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Just a Thought or Two: Paying Attention to the Flags

Paying Attention to the Flags

One of my favorite places in the whole world is South Haven, Michigan. I’m not quite sure how we discovered South Haven, but I suspect –much the same way we discover grace and the Galilean named Jesus- someone pointed us in that direction.

There is a river that winds through the small town.

There is a drawbridge that is raised and lowered to let the sailing boats on the Black River make their way to Lake Michigan.

There is a lighthouse (it’s not the most graceful of lighthouses but it does the job).

There is a small bookstore that has a surprisingly strong collection of new books and old.

There is a place called the Black River Tavern where the cooks know how to prepare fresh lake perch.

There is a North Beach (our favorite) and a South Beach (very nice, indeed).

And there are always flags flying at the beach that tell you about the swimming conditions.

Red, yellow or green?

Swimming in Lake Michigan can be tricky. Sometimes the water is warm and sometimes –within the span of a few hours- it can turn bone-chilling cold as the wind shifts and the currents swing around. Sometimes the water is as quiet and calm as a small pond, and sometimes the lake is wild beyond belief. The storms on the Great Lakes can be fierce, and we have seen the waves roll up the Black River for 2-3 blocks, spilling over the sides of the jetty and chasing pedestrians off the sidewalks.

A green flag flying on the beach means the conditions are safe, and swimming involves little risk.

A yellow flag means conditions are more threatening, and swimmers should enter the water at their own discretion.

A red flag announces that the waves and the currents are very dangerous, and anything more than knee-deep is dangerous.

You learn to pay attention to the flags.

The difference between fun and dangerous

Last week the yellow flag was out, and Ella and Olivia –along with Grandma and Grandpa- enjoyed the wildness. The waves weren’t so powerful as to be dangerous, especially to young otters like those two, and so they would get knocked down and jump right back up. Olivia would do backflips into the breakers and Ella would dive straight into them.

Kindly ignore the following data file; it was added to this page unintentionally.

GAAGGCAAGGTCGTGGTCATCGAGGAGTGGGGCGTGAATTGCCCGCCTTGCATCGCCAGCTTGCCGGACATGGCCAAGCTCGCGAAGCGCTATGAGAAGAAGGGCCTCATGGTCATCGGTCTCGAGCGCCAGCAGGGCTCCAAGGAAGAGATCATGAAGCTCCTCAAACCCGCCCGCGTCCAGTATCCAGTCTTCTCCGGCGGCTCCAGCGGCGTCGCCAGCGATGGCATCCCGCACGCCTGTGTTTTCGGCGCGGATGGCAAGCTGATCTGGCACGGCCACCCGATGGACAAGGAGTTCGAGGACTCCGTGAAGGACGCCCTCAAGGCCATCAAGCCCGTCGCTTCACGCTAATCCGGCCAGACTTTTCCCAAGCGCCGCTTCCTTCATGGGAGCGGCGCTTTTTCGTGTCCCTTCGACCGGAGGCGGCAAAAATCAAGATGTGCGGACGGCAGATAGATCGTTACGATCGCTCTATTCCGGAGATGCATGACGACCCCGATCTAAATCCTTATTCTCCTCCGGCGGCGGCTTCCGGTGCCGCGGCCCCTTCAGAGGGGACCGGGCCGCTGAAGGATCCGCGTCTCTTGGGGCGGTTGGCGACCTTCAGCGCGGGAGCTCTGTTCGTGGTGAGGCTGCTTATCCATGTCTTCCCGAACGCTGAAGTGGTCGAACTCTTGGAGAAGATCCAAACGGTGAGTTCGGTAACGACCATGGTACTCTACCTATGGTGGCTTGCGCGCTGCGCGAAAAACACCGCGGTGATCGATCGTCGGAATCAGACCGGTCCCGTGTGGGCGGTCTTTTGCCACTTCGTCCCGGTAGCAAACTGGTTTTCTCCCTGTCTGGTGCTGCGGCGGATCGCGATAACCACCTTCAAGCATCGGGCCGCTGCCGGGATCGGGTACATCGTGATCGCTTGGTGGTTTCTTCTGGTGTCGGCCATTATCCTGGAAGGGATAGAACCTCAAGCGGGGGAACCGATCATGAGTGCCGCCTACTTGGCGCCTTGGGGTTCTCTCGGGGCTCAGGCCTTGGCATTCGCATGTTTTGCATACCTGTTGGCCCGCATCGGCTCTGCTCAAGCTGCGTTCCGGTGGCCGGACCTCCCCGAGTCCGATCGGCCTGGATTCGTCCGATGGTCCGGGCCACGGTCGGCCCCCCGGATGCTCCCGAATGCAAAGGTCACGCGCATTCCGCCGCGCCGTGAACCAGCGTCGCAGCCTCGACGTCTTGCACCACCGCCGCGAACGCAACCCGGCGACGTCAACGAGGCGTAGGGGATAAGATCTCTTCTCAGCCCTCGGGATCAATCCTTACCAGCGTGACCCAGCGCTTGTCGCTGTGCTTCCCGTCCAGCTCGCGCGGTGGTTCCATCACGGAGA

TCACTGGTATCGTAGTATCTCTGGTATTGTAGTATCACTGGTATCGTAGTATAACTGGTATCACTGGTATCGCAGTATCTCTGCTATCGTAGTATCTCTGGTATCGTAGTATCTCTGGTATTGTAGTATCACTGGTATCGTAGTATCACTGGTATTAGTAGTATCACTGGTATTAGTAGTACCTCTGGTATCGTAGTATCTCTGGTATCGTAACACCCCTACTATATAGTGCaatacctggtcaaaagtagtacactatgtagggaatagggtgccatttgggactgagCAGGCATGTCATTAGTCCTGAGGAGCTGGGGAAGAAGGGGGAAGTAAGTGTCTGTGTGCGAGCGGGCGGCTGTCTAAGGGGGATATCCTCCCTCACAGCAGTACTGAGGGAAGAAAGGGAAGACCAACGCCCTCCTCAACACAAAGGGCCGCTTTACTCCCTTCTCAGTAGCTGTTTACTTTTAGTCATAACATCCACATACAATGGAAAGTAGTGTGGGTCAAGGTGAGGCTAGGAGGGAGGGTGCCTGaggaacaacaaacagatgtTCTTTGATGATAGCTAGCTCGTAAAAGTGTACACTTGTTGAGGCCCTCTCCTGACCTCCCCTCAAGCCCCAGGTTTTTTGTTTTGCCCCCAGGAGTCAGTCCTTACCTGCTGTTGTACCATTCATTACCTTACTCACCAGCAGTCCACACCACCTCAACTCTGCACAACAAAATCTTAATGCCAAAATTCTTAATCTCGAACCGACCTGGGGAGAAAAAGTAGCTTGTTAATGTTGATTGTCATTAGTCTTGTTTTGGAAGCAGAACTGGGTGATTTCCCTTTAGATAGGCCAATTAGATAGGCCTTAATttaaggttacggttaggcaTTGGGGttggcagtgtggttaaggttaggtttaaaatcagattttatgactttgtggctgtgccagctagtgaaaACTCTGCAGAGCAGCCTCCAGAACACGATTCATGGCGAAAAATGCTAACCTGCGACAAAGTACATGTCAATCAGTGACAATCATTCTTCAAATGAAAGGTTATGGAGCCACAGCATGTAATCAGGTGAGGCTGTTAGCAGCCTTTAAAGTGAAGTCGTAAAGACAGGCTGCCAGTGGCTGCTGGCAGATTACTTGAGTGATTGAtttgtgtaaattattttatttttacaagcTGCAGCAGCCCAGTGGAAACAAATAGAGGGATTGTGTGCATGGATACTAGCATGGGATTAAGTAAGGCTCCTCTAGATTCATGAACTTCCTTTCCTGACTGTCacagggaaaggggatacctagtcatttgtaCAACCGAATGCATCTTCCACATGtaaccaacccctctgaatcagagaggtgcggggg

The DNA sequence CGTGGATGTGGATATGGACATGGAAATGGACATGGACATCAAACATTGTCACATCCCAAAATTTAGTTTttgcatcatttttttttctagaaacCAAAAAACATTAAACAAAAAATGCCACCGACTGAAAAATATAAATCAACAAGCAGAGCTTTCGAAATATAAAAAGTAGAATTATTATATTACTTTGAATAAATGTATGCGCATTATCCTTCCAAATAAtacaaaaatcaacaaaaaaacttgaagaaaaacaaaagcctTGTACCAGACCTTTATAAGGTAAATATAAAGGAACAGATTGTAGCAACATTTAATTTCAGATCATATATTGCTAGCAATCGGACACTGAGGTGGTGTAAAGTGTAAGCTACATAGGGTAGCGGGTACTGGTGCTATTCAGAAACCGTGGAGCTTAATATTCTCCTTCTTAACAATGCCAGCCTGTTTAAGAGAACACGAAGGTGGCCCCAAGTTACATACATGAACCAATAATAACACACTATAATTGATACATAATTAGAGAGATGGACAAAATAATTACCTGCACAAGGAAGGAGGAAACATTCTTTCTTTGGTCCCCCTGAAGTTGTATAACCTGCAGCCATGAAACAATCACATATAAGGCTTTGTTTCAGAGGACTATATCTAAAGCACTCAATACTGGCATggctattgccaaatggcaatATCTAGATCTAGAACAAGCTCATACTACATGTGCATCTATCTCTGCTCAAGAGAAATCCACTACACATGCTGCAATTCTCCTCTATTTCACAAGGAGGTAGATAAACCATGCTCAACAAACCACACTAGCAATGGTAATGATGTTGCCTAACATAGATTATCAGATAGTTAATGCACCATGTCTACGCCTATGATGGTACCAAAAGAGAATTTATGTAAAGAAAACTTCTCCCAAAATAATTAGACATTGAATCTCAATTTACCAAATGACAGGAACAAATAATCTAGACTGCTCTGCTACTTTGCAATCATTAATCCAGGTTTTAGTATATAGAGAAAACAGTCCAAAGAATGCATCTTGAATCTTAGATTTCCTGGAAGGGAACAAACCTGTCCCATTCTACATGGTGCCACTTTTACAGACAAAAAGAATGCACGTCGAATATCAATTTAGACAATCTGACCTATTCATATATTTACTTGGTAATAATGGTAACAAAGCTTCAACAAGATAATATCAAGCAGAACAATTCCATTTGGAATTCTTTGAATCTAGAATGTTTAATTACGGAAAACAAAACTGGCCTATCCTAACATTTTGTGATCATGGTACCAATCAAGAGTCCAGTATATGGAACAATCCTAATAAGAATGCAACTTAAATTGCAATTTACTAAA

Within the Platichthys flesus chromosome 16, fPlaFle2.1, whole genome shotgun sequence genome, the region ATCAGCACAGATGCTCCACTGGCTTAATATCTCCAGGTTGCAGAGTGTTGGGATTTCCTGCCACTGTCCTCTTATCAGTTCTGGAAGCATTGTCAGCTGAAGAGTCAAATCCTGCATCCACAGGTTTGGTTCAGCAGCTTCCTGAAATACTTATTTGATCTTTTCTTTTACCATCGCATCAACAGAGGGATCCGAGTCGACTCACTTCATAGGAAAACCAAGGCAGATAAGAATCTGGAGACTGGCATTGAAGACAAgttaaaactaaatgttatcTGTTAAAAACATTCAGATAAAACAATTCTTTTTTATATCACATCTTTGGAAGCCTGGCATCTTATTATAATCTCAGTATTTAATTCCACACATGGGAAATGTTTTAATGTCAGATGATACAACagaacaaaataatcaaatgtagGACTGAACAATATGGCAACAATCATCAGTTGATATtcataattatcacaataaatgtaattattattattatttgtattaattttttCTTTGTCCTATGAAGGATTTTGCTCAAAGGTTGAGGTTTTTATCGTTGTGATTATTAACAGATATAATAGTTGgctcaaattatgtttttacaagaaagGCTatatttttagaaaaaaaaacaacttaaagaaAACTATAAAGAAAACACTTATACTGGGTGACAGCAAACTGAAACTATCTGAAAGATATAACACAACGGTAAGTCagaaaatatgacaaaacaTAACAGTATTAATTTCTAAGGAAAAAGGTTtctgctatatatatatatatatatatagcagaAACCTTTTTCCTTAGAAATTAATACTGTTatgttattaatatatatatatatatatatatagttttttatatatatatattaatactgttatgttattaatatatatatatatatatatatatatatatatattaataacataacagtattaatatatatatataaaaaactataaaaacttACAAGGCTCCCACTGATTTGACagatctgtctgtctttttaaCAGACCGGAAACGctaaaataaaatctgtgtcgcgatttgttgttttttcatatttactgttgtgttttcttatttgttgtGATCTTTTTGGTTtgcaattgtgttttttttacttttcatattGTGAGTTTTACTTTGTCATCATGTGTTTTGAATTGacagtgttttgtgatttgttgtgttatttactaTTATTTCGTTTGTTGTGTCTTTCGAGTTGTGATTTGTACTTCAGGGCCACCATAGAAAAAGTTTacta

The waves were fun but they weren’t dangerous.

Sometimes, though, we don’t pay attention to the flags and we step into dangerous water.

We shrug off the truth of those who know, we disregard the wisdom of those who have gone before, we lose touch with what the prophets and Jesus have to say about life, justice, compassion, oppression, betrayal, forgiveness and faithfulness.

One minute we are fine, and in the next moment we are in big trouble.

Are you paying attention to the flags?

I don’t know what beach you’re on, or what water you may be thinking about entering, but I would invite you to pay attention to the flags.

What does the life of Jesus, what do the words of Jesus, what does the best wisdom of your best friends, have to say to you about what you’re about to do?

In Matthew 5, Jesus says if we let anger control us, we’re going to be in trouble. Jesus says if we let lust control our thoughts and actions, we’re going to be in trouble. Jesus says if we let the desire for revenge drive us rather than the impulse for generosity, we’re stepping into dangerous water.

The Galilean also says that when we –as individuals or a nation- turn away the stranger, ignore the prisoner, leave those who are ill to fend for themselves, or shrug off the lack of affordable housing for those who struggle, we are stepping into dangerous waters.

Conversely, when we live generously, when we live compassionately, when we welcome the stranger and see one another as beloved children of God, we are in good water…doing back-flips into breakers of grace.

Are you paying attention to the flags?

Grace in Christ,

Pastor Mark


First Methodist